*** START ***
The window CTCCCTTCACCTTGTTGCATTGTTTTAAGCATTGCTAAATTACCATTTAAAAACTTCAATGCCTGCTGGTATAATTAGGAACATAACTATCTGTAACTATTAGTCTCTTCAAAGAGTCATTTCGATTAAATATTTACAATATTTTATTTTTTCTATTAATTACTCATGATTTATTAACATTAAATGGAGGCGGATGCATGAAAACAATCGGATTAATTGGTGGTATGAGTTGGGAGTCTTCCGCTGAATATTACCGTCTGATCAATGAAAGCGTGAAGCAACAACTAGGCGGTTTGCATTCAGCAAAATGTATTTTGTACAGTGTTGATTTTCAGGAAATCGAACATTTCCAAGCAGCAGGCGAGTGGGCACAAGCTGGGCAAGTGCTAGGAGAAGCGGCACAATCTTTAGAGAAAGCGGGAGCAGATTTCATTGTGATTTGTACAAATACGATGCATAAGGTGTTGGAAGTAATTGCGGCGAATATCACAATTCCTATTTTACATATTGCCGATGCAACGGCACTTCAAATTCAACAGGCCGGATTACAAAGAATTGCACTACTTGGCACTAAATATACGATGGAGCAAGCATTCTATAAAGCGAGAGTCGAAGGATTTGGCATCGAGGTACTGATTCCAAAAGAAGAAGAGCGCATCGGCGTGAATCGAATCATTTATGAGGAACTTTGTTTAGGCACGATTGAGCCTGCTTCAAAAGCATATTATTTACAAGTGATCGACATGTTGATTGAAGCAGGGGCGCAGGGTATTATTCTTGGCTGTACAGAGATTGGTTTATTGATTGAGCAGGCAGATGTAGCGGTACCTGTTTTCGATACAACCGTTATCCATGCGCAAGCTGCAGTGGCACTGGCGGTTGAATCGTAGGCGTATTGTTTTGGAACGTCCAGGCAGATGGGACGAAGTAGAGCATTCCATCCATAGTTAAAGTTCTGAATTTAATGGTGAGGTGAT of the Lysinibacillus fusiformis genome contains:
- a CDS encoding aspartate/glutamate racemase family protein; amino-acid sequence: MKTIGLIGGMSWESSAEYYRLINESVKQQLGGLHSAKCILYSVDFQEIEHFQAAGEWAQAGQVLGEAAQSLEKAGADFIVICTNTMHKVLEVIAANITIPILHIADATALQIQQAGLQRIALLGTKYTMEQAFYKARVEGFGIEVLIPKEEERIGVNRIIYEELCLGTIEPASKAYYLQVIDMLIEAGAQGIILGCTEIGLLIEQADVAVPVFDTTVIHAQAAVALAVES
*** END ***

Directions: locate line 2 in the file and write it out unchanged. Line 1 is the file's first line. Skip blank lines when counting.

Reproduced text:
- a CDS encoding aspartate/glutamate racemase family protein; amino-acid sequence: MKTIGLIGGMSWESSAEYYRLINESVKQQLGGLHSAKCILYSVDFQEIEHFQAAGEWAQAGQVLGEAAQSLEKAGADFIVICTNTMHKVLEVIAANITIPILHIADATALQIQQAGLQRIALLGTKYTMEQAFYKARVEGFGIEVLIPKEEERIGVNRIIYEELCLGTIEPASKAYYLQVIDMLIEAGAQGIILGCTEIGLLIEQADVAVPVFDTTVIHAQAAVALAVES